Friday, July 11, 2008

This nuanced and cautious take on Anglo-Russian relations from the Daily Mail.....


Unknown said...

It is simply mind-blowing that you are allowed to write on issues pertaining to Russia for the Economist. While you certainly are entitled to your own opinion (but not your own facts), I am continually floored that the editors of the Economist would allow you to right such one-sided anti-Russian editorials and pass them off as journalism.

You seem like a nice fellow but the Russia you think you know, no longer exists.

We we to focus on any country in the world we could find anti-Democratic decisions, trends, and people. We could also find lots of negative developments and situations.

As Malcolm Gladwell so excellently explained in his book, what one thinks s/he sees is based as much of his/her preconceived notions as on the reality in front of him or her.

You don't like Russia. Therefore, anything Russia does will be seen by you negative. This tendency should immediately disqualify you from covering anything to do with Russia.

Veiko Spolitis said...

Perfectly concise position, no comments needed because we have returned to square one, unfortunately...

I disagree with you Timothy. Preconceived or lately acquired assumption are, still the task of journalism is to INFORM. If you do not like Ed Lucas texts, you may simply read liberal scripts in Guardian or other forums.

The saddest part Timothy is a fact, that when persons like Ed Lucas WARN US all about rise of Kremlin barbarians in sheepskins for years now, there are persons like You who want to control the free flow of informations - I JUST CANT BELIEVE IT!!

Veiko Spolitis said...

And to add one more comment Timothy. Yes, I agree and pretty much know that Edward agrees as well on the fact that Russia is not USSR! However, the article and his latest book is about the fact that Kremlin governors and their retinue is the Soviet educated NOMENKLATURA (teachers indoctrinated them about the superhuman race who could even turn Siberian river current around), that does not lead the new Russia forward, but instead back to the suspicious and authoritarian past of gouvernance a'la Union Sovietique...unfortunately

Edward Lucas said...

Hi Timothy

1) I don't know how I could have made it clearer that this was _not_a piece for The Economist. Look at the headline!

2) It is not a piece of factual reporting but an opinionated commentary. That is what the Daily Mail commissioned and I was glad to write it. If you want nuanced, balanced reporting, then look at the Economist's news pages.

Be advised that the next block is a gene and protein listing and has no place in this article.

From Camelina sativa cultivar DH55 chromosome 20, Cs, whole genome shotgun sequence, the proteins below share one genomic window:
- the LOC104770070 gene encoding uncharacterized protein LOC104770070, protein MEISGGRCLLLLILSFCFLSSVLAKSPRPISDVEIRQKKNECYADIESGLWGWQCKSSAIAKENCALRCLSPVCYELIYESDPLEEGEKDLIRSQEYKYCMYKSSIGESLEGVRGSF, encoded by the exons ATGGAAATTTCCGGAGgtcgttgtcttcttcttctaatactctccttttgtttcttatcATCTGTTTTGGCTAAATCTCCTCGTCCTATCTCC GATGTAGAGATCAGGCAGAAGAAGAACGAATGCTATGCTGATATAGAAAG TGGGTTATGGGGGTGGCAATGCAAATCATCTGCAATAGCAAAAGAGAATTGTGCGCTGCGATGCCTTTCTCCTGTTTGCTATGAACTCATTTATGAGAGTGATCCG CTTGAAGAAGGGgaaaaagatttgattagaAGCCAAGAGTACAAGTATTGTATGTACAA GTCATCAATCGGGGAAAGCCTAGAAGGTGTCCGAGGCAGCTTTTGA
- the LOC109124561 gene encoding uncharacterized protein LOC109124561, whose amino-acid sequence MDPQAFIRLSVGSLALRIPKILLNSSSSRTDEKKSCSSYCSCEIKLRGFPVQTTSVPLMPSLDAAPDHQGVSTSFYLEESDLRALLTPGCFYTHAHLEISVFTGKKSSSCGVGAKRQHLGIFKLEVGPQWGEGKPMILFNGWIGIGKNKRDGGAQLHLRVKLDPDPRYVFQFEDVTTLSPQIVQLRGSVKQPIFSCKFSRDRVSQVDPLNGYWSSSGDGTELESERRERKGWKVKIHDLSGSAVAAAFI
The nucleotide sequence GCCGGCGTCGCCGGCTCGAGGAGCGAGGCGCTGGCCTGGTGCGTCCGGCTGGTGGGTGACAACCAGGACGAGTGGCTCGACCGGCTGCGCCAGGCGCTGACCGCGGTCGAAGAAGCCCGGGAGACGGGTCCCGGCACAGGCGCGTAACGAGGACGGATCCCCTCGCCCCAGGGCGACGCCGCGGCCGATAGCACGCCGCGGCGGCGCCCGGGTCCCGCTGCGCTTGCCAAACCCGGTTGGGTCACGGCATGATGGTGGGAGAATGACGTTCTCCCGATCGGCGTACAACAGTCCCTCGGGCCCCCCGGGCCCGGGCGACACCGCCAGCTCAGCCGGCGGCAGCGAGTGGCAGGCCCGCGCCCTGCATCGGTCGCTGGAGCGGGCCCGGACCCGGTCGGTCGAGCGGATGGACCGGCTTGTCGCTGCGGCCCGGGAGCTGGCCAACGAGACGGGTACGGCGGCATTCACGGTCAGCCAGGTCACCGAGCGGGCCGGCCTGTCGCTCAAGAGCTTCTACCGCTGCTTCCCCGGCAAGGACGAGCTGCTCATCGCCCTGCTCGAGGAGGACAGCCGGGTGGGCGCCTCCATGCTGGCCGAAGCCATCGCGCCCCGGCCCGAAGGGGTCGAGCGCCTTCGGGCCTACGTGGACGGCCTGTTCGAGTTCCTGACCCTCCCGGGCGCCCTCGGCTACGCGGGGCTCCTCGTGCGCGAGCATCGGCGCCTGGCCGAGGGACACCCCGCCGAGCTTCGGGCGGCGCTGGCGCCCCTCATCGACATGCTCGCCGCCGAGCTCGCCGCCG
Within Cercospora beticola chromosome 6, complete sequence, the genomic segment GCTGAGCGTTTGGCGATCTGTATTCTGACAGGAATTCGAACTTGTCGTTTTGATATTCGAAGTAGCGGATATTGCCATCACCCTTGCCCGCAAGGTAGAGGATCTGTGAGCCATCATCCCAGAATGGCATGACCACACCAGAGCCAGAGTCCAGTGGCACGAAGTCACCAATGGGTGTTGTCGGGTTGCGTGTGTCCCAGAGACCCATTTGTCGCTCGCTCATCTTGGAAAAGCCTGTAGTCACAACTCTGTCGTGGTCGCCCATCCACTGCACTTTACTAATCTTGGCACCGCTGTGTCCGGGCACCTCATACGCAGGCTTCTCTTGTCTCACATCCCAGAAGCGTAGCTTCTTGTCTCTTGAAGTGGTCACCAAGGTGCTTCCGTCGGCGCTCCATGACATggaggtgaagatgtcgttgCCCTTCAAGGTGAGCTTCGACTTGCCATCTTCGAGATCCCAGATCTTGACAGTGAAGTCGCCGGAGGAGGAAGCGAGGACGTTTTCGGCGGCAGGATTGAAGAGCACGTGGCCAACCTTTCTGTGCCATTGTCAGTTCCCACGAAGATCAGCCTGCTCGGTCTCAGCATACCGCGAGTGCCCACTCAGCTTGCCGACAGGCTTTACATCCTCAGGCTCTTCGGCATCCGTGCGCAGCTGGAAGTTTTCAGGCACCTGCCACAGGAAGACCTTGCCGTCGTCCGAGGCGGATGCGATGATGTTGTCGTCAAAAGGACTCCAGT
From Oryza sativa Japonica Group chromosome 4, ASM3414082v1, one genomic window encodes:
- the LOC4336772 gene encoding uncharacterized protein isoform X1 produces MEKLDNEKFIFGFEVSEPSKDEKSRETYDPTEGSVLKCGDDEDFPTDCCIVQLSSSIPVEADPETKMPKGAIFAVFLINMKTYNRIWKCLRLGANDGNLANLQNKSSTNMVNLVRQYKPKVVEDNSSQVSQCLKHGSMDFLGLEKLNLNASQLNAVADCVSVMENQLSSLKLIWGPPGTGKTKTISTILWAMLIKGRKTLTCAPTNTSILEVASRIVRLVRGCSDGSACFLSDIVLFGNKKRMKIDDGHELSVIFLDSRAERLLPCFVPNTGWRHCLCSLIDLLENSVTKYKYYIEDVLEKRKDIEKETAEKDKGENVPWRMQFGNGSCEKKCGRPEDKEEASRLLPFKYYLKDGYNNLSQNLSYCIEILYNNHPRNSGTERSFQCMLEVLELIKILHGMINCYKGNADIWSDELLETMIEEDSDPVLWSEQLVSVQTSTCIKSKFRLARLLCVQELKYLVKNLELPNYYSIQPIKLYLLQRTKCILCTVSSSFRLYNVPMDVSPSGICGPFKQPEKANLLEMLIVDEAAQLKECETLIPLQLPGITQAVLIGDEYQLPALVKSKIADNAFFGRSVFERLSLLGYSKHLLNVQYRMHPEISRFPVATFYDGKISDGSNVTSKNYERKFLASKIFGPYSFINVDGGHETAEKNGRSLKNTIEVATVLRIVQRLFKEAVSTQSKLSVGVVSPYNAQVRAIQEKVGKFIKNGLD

3) Why do you think this gang of crooked chekisty who infest the upper reaches of power in Russia is good for the country?

Unknown said...

If anybody knows anything about flair, a handshake with the Russians should not be on the agenda, for Russia is the biggest hypocrisy, the biggest makeover ever to appear on the planet. Just go and visit the country, Siberia and you will see how deep seeded nation decay Russia is. And I don't blame the peasants. The problem is that the Kremlin could not care less about the people and it's a shame. Instead, the Kremlin invests money in bribing politicians, plays havoc, even kills those who criticise them. To me, the Kremlin disgust overrides everything that I've been trying make out.

Giustino said...

Therefore, anything Russia does will be seen by you negative. This tendency should immediately disqualify you from covering anything to do with Russia.

A very interesting idea, but I wonder how far the "only those who like Russia, should write about Russia" concept can really go.

Surely, Mr. Lucas has an interest in Russia. He speaks to some extent Russian, and, in my mind, only some one who is truly motivated can learn a foreign language without constant exposure to it.

I, for example, have a limited interest in southeast Asia. Yet I know some people who visit Vietnam, learn Vietnamese, and are sure to criticize the government there. Should they not be entitled to write about Vietnam -- or should we trust these embitttered 'Namophiles as great sources of information?

One does not need to worship the local authorities to demonstrate an interest in a place: and Russia is a place, not a leadership, correct?

Unknown said...

I mean... every time I hear anything about Russia makes me shake all over. The Kremlin gawk is now over the Czech's soil.

I understand that societies play down their problems, put their best foot forward and try to make a good impression, but Russia takes this tendancy to the extremes. Russia supports almost all dictators all over the world: Hugo Chavez, Mahmoud Ahmadinejad just to name a few, tries to nip every democracy in a bud. Why?

It seems to me (and what scares me the most) that most Russians are proud of it. Russia is ok, the West - oh no no no...

To my mind what makes the false fronts so much misleading in Russia than those of other countries is the lack of controversy. An entire veneer of people has been created by the Russia system and those who speak freely take risk to be hammered.
It is like a national sport to deceive others.

I'd be grateful if anyone could help me and say something good about Russia... without pulling the wool over the eyes.

Väring said...

People like "Timothy" will never understand anything...

My appreciation for your articles, they portray russia as it is - a criminal bully, big but with a small brain.

Greetings from Sweden

PS. We will stop the Nord Stream pipeline.